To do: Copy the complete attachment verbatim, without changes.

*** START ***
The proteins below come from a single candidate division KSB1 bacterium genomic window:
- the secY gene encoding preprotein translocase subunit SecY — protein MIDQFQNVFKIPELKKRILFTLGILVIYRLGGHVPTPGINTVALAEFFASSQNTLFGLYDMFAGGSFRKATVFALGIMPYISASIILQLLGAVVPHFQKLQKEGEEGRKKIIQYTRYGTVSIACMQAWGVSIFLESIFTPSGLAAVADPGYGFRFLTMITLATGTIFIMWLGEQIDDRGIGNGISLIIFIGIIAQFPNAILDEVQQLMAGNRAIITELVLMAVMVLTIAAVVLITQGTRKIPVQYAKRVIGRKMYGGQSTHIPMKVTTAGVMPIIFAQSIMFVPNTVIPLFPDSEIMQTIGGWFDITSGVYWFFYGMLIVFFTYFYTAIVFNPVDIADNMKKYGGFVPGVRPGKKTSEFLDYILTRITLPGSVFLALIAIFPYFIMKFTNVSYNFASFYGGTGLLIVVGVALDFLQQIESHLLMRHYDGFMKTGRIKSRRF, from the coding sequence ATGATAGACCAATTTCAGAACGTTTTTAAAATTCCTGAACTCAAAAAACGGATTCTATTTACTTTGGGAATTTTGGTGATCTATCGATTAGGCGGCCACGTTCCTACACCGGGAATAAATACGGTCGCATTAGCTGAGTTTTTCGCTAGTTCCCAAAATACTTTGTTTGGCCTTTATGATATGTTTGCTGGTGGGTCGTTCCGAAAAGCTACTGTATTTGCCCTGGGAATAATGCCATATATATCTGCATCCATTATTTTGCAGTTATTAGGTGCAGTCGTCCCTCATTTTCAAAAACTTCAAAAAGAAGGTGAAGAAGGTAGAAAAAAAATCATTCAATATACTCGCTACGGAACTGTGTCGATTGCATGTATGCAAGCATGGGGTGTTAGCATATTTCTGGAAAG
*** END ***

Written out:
The proteins below come from a single candidate division KSB1 bacterium genomic window:
- the secY gene encoding preprotein translocase subunit SecY — protein MIDQFQNVFKIPELKKRILFTLGILVIYRLGGHVPTPGINTVALAEFFASSQNTLFGLYDMFAGGSFRKATVFALGIMPYISASIILQLLGAVVPHFQKLQKEGEEGRKKIIQYTRYGTVSIACMQAWGVSIFLESIFTPSGLAAVADPGYGFRFLTMITLATGTIFIMWLGEQIDDRGIGNGISLIIFIGIIAQFPNAILDEVQQLMAGNRAIITELVLMAVMVLTIAAVVLITQGTRKIPVQYAKRVIGRKMYGGQSTHIPMKVTTAGVMPIIFAQSIMFVPNTVIPLFPDSEIMQTIGGWFDITSGVYWFFYGMLIVFFTYFYTAIVFNPVDIADNMKKYGGFVPGVRPGKKTSEFLDYILTRITLPGSVFLALIAIFPYFIMKFTNVSYNFASFYGGTGLLIVVGVALDFLQQIESHLLMRHYDGFMKTGRIKSRRF, from the coding sequence ATGATAGACCAATTTCAGAACGTTTTTAAAATTCCTGAACTCAAAAAACGGATTCTATTTACTTTGGGAATTTTGGTGATCTATCGATTAGGCGGCCACGTTCCTACACCGGGAATAAATACGGTCGCATTAGCTGAGTTTTTCGCTAGTTCCCAAAATACTTTGTTTGGCCTTTATGATATGTTTGCTGGTGGGTCGTTCCGAAAAGCTACTGTATTTGCCCTGGGAATAATGCCATATATATCTGCATCCATTATTTTGCAGTTATTAGGTGCAGTCGTCCCTCATTTTCAAAAACTTCAAAAAGAAGGTGAAGAAGGTAGAAAAAAAATCATTCAATATACTCGCTACGGAACTGTGTCGATTGCATGTATGCAAGCATGGGGTGTTAGCATATTTCTGGAAAG